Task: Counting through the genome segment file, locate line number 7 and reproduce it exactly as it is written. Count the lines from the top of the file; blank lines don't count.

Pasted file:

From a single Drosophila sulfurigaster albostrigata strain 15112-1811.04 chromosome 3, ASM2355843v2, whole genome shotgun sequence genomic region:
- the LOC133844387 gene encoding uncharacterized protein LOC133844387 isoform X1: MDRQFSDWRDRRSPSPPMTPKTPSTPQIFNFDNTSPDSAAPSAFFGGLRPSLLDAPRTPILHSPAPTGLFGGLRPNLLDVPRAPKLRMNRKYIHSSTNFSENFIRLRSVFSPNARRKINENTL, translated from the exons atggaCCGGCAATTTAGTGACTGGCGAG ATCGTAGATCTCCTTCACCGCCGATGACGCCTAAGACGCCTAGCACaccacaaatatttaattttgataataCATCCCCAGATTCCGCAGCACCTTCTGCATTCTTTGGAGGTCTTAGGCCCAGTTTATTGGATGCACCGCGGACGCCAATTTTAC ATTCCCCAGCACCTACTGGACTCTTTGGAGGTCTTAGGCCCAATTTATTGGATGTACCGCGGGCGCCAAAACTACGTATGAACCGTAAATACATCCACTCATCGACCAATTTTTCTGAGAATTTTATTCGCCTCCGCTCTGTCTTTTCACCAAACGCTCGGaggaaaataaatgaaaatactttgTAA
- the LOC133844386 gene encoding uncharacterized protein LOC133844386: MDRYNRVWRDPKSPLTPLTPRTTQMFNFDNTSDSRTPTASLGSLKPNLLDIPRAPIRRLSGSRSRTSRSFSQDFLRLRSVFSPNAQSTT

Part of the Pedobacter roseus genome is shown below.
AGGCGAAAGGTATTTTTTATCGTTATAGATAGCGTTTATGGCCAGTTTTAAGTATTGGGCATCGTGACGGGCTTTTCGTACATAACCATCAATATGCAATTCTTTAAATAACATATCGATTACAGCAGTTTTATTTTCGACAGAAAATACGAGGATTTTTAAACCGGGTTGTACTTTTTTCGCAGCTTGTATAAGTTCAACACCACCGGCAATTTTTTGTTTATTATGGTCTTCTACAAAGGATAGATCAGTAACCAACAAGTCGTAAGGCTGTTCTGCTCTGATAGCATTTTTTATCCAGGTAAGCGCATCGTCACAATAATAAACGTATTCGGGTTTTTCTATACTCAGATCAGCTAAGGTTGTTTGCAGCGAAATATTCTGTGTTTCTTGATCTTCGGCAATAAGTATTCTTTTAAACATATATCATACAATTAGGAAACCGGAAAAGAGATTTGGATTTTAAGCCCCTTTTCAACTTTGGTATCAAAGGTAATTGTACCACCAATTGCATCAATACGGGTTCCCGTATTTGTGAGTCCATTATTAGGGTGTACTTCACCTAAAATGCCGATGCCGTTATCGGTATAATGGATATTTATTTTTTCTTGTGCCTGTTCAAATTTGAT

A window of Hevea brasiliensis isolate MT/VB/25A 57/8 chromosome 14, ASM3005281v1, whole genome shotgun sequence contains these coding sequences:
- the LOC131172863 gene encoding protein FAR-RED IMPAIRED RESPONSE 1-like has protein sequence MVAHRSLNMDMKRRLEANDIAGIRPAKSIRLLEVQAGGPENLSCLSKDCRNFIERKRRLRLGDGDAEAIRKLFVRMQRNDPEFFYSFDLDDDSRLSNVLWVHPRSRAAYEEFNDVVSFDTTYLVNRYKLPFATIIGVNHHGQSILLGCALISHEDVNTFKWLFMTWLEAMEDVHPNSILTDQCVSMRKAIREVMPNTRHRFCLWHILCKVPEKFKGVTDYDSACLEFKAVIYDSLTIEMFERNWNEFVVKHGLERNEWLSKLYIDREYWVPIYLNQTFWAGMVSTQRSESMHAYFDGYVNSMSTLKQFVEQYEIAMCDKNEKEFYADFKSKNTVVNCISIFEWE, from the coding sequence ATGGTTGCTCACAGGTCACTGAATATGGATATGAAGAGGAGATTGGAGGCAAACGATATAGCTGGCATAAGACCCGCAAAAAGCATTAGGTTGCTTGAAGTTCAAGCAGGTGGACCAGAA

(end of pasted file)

- the LOC131172863 gene encoding protein FAR-RED IMPAIRED RESPONSE 1-like has protein sequence MVAHRSLNMDMKRRLEANDIAGIRPAKSIRLLEVQAGGPENLSCLSKDCRNFIERKRRLRLGDGDAEAIRKLFVRMQRNDPEFFYSFDLDDDSRLSNVLWVHPRSRAAYEEFNDVVSFDTTYLVNRYKLPFATIIGVNHHGQSILLGCALISHEDVNTFKWLFMTWLEAMEDVHPNSILTDQCVSMRKAIREVMPNTRHRFCLWHILCKVPEKFKGVTDYDSACLEFKAVIYDSLTIEMFERNWNEFVVKHGLERNEWLSKLYIDREYWVPIYLNQTFWAGMVSTQRSESMHAYFDGYVNSMSTLKQFVEQYEIAMCDKNEKEFYADFKSKNTVVNCISIFEWE, from the coding sequence ATGGTTGCTCACAGGTCACTGAATATGGATATGAAGAGGAGATTGGAGGCAAACGATATAGCTGGCATAAGACCCGCAAAAAGCATTAGGTTGCTTGAAGTTCAAGCAGGTGGACCAGAA